I am the librarian in an elementary school in Cambridge, Massachusetts. It’s a city of socioeconomic extremes, but dedicated to the mission of equity in public education; every classroom in each of the twelve public elementary schools maintains a 60/40 ratio between paid and free lunch students. In addition to being the home of Harvard and MIT and a leader in tech and biotech, Cambridge has a reputation for being a crunchy, grassroots-y, community-activist-y place. No better place to start raising awareness of the wider world and our responsibility as citizens in it than in the elementary school library.
School libraries have a built-in audience — our staff, our students, and their families — and the school library space can act as a community gathering place. My library after school is probably the loudest place in the building — toddlers rolling around on beanbag chairs, kindergartners reading with their families, teenagers waiting to pick up their younger siblings from the computer lab. I give out Band-Aids and stickers as readily as book recommendations. I walk kids home when their moms are sick. I hold babies. Okay, so I will admit that in library school my dream was to buffer acidic paper, quietly in some basement, by myself. And therefore it would be a lie to say that my inner Gollum doesn’t rear its head sometimes: “preciouses, don’t touch my preciouses, my books!” But the benefits far outweigh the anxiety.
One way I have been able to engage students is by piquing their sense of justice through read-alouds, current events, and small-group discussions about books such as Jacqueline Woodson’s Brown Girl Dreaming and Kathleen Krull and Yuyi Morales’s Harvesting Hope: The Story of Cesar Chavez. Kids react to injustice because of their strong sense of what is fair, so many of the projects I do with students have a social justice aspect to them. What I find is that children become engaged and passionate when trying to remedy a situation they feel is unfair. I have some favorite picture books that I read aloud to spark conversation and reflection. These books allow us not just to look at an injustice singularly but also examine the greater social context that created it. Then we can look critically at ourselves and our practices and what changes we can effect — it’s a “think globally, act locally” model at work.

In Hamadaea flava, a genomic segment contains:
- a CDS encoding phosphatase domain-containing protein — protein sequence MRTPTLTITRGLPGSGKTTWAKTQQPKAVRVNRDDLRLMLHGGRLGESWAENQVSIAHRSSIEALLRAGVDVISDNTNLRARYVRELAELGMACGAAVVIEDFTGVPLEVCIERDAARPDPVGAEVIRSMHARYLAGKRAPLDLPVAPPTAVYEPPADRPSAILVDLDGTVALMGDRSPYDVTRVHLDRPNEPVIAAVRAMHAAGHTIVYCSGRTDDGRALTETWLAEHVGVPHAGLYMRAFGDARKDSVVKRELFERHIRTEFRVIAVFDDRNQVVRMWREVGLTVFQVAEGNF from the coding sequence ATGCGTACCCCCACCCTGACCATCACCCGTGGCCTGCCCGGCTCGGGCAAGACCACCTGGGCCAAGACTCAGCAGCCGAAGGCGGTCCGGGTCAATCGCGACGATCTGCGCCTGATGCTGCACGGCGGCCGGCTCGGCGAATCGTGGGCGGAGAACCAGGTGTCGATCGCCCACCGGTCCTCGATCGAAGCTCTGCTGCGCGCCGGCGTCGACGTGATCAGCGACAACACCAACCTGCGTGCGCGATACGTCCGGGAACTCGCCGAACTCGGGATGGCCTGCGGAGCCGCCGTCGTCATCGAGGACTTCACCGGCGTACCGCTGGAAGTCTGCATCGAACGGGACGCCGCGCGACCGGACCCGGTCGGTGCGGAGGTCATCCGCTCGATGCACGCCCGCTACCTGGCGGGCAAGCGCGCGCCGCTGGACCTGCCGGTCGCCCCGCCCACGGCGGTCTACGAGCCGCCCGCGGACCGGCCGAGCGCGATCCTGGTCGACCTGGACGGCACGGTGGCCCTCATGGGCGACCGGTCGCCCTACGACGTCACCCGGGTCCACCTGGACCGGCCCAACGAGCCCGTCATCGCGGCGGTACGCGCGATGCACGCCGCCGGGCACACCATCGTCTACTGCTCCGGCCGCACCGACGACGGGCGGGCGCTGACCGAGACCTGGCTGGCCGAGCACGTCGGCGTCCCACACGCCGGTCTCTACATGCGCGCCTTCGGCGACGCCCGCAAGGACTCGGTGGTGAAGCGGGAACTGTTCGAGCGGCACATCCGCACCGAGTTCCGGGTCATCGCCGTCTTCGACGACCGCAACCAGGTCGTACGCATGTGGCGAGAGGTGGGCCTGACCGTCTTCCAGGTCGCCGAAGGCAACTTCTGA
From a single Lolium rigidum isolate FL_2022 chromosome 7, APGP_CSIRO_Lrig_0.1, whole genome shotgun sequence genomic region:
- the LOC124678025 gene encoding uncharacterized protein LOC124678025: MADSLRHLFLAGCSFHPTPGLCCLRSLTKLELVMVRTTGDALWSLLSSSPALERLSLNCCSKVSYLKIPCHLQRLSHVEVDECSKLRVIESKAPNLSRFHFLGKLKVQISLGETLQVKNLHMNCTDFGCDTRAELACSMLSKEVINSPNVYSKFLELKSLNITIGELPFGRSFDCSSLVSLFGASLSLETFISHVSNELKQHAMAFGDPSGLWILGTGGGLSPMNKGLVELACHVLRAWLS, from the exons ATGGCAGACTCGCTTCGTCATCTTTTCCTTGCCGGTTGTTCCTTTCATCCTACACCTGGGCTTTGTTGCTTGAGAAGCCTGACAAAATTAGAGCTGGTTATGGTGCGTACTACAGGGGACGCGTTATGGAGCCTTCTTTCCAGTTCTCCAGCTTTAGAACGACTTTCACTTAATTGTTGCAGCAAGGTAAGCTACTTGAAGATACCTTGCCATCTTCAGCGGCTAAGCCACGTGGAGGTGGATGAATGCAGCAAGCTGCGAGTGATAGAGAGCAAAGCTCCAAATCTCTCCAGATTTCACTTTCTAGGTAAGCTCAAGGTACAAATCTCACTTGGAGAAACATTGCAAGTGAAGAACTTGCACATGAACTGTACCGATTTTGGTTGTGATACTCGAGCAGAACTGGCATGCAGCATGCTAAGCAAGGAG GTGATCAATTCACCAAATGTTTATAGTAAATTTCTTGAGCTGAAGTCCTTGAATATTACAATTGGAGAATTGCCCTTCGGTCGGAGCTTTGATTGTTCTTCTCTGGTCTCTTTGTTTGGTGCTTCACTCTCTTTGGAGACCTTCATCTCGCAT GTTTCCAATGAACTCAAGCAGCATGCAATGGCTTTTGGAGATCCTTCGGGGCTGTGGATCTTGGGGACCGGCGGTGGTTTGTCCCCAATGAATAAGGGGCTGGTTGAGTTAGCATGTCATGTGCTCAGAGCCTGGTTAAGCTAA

This has led to some validating civic experiences for my students; they have led the charge to effect tangible change. After first-grade students read about the environmentalist Green Belt Movement and its founder Wangari Maathai (Seeds of Change by Jen Cullerton Johnson and Sonia Lynn Sadler), they met with a city councilor to talk about how their neighborhoods could be beautified to benefit not just the residents but also the Earth. They talked of planting flowers and picking up trash. These students went on to make posters and educate other students to be better recyclers in school and use fewer paper towels when washing their hands. Their actions and energy modified others’ actions for the better.
Fifth graders were dismayed when they learned the truth about Christopher Columbus and what his “discovery” meant for the indigenous people of Hispaniola and beyond. Our city’s vice mayor came into library class to educate them on how to build on their outrage: how to organize and grow a movement to achieve the change they’re looking for. And while these fifth graders have not (yet) been successful in changing the name of the holiday from “Columbus Day” to “Indigenous Peoples’ Day” in Cambridge, they learned a valuable lesson about committing yourself to and organizing others for a cause in which you believe. [EDITOR’S NOTE UPDATE: “The Cambridge City Council has voted unanimously to change Christopher Columbus Day to Indigenous Peoples’ Day.”]